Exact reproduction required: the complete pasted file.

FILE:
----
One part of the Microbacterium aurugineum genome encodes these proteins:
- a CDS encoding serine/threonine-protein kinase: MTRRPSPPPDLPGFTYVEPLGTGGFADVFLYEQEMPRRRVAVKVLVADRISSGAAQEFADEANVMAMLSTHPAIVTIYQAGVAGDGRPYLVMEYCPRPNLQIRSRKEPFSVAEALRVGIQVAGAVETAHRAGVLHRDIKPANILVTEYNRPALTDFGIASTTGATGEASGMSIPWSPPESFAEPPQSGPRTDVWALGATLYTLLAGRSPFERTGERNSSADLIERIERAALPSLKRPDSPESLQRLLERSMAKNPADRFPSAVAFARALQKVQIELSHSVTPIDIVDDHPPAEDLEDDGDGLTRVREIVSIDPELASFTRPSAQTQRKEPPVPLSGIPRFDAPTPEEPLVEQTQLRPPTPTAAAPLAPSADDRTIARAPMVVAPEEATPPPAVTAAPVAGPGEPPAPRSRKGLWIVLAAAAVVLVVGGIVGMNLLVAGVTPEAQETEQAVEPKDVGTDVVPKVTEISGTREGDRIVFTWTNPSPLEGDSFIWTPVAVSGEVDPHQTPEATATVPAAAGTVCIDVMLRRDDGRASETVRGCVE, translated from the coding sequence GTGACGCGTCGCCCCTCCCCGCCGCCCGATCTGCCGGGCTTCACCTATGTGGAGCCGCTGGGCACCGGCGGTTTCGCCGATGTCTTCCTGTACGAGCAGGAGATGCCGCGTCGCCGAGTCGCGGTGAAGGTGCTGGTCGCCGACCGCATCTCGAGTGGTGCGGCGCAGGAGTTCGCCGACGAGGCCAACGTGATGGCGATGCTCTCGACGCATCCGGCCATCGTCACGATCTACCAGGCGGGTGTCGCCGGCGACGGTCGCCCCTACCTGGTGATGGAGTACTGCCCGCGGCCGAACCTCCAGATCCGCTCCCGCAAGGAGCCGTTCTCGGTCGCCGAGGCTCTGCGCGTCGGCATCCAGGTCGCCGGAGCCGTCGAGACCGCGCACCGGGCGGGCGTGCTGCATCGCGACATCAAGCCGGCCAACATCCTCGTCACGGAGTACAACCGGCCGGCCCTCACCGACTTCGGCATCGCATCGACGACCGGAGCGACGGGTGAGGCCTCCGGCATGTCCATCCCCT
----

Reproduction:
One part of the Microbacterium aurugineum genome encodes these proteins:
- a CDS encoding serine/threonine-protein kinase: MTRRPSPPPDLPGFTYVEPLGTGGFADVFLYEQEMPRRRVAVKVLVADRISSGAAQEFADEANVMAMLSTHPAIVTIYQAGVAGDGRPYLVMEYCPRPNLQIRSRKEPFSVAEALRVGIQVAGAVETAHRAGVLHRDIKPANILVTEYNRPALTDFGIASTTGATGEASGMSIPWSPPESFAEPPQSGPRTDVWALGATLYTLLAGRSPFERTGERNSSADLIERIERAALPSLKRPDSPESLQRLLERSMAKNPADRFPSAVAFARALQKVQIELSHSVTPIDIVDDHPPAEDLEDDGDGLTRVREIVSIDPELASFTRPSAQTQRKEPPVPLSGIPRFDAPTPEEPLVEQTQLRPPTPTAAAPLAPSADDRTIARAPMVVAPEEATPPPAVTAAPVAGPGEPPAPRSRKGLWIVLAAAAVVLVVGGIVGMNLLVAGVTPEAQETEQAVEPKDVGTDVVPKVTEISGTREGDRIVFTWTNPSPLEGDSFIWTPVAVSGEVDPHQTPEATATVPAAAGTVCIDVMLRRDDGRASETVRGCVE, translated from the coding sequence GTGACGCGTCGCCCCTCCCCGCCGCCCGATCTGCCGGGCTTCACCTATGTGGAGCCGCTGGGCACCGGCGGTTTCGCCGATGTCTTCCTGTACGAGCAGGAGATGCCGCGTCGCCGAGTCGCGGTGAAGGTGCTGGTCGCCGACCGCATCTCGAGTGGTGCGGCGCAGGAGTTCGCCGACGAGGCCAACGTGATGGCGATGCTCTCGACGCATCCGGCCATCGTCACGATCTACCAGGCGGGTGTCGCCGGCGACGGTCGCCCCTACCTGGTGATGGAGTACTGCCCGCGGCCGAACCTCCAGATCCGCTCCCGCAAGGAGCCGTTCTCGGTCGCCGAGGCTCTGCGCGTCGGCATCCAGGTCGCCGGAGCCGTCGAGACCGCGCACCGGGCGGGCGTGCTGCATCGCGACATCAAGCCGGCCAACATCCTCGTCACGGAGTACAACCGGCCGGCCCTCACCGACTTCGGCATCGCATCGACGACCGGAGCGACGGGTGAGGCCTCCGGCATGTCCATCCCCT